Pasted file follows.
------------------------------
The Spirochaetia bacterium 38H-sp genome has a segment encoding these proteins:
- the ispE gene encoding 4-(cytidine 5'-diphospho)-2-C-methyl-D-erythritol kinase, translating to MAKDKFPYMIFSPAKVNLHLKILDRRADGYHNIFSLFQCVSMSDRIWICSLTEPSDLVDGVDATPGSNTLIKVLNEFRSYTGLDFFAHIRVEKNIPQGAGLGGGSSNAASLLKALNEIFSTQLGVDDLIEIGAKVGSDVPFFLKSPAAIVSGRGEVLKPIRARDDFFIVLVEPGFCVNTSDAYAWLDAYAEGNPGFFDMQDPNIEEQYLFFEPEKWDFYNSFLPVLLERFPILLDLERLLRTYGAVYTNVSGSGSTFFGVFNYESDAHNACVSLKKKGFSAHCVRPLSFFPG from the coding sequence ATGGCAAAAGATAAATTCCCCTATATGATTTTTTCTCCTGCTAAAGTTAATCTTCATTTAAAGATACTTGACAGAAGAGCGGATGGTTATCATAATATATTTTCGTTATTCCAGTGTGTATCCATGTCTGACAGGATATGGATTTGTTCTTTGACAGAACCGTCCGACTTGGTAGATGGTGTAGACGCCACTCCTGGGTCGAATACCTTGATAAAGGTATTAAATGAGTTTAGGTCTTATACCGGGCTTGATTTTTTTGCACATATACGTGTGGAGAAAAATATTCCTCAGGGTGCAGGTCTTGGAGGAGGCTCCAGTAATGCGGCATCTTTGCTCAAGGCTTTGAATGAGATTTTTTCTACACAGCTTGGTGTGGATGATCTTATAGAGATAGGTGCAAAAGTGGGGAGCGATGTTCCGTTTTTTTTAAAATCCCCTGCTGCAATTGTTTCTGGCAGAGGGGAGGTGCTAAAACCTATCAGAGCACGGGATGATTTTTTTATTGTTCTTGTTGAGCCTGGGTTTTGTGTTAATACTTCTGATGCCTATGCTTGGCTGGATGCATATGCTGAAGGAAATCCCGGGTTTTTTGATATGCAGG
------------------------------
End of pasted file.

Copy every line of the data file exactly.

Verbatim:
The Spirochaetia bacterium 38H-sp genome has a segment encoding these proteins:
- the ispE gene encoding 4-(cytidine 5'-diphospho)-2-C-methyl-D-erythritol kinase, translating to MAKDKFPYMIFSPAKVNLHLKILDRRADGYHNIFSLFQCVSMSDRIWICSLTEPSDLVDGVDATPGSNTLIKVLNEFRSYTGLDFFAHIRVEKNIPQGAGLGGGSSNAASLLKALNEIFSTQLGVDDLIEIGAKVGSDVPFFLKSPAAIVSGRGEVLKPIRARDDFFIVLVEPGFCVNTSDAYAWLDAYAEGNPGFFDMQDPNIEEQYLFFEPEKWDFYNSFLPVLLERFPILLDLERLLRTYGAVYTNVSGSGSTFFGVFNYESDAHNACVSLKKKGFSAHCVRPLSFFPG from the coding sequence ATGGCAAAAGATAAATTCCCCTATATGATTTTTTCTCCTGCTAAAGTTAATCTTCATTTAAAGATACTTGACAGAAGAGCGGATGGTTATCATAATATATTTTCGTTATTCCAGTGTGTATCCATGTCTGACAGGATATGGATTTGTTCTTTGACAGAACCGTCCGACTTGGTAGATGGTGTAGACGCCACTCCTGGGTCGAATACCTTGATAAAGGTATTAAATGAGTTTAGGTCTTATACCGGGCTTGATTTTTTTGCACATATACGTGTGGAGAAAAATATTCCTCAGGGTGCAGGTCTTGGAGGAGGCTCCAGTAATGCGGCATCTTTGCTCAAGGCTTTGAATGAGATTTTTTCTACACAGCTTGGTGTGGATGATCTTATAGAGATAGGTGCAAAAGTGGGGAGCGATGTTCCGTTTTTTTTAAAATCCCCTGCTGCAATTGTTTCTGGCAGAGGGGAGGTGCTAAAACCTATCAGAGCACGGGATGATTTTTTTATTGTTCTTGTTGAGCCTGGGTTTTGTGTTAATACTTCTGATGCCTATGCTTGGCTGGATGCATATGCTGAAGGAAATCCCGGGTTTTTTGATATGCAGG